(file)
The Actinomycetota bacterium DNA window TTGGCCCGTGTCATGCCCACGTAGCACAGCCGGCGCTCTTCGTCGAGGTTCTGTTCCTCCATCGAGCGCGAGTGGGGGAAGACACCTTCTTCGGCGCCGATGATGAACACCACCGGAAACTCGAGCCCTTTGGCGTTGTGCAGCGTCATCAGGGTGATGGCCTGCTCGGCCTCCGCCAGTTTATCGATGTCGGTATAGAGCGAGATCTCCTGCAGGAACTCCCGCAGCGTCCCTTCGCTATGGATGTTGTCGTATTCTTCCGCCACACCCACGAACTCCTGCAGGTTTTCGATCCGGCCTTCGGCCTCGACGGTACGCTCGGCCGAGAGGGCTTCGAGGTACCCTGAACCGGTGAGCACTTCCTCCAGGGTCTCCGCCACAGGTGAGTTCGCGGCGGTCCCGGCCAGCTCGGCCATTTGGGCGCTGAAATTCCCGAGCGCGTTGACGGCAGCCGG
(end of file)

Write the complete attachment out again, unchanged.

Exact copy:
The Actinomycetota bacterium DNA window TTGGCCCGTGTCATGCCCACGTAGCACAGCCGGCGCTCTTCGTCGAGGTTCTGTTCCTCCATCGAGCGCGAGTGGGGGAAGACACCTTCTTCGGCGCCGATGATGAACACCACCGGAAACTCGAGCCCTTTGGCGTTGTGCAGCGTCATCAGGGTGATGGCCTGCTCGGCCTCCGCCAGTTTATCGATGTCGGTATAGAGCGAGATCTCCTGCAGGAACTCCCGCAGCGTCCCTTCGCTATGGATGTTGTCGTATTCTTCCGCCACACCCACGAACTCCTGCAGGTTTTCGATCCGGCCTTCGGCCTCGACGGTACGCTCGGCCGAGAGGGCTTCGAGGTACCCTGAACCGGTGAGCACTTCCTCCAGGGTCTCCGCCACAGGTGAGTTCGCGGCGGTCCCGGCCAGCTCGGCCATTTGGGCGCTGAAATTCCCGAGCGCGTTGACGGCAGCCGG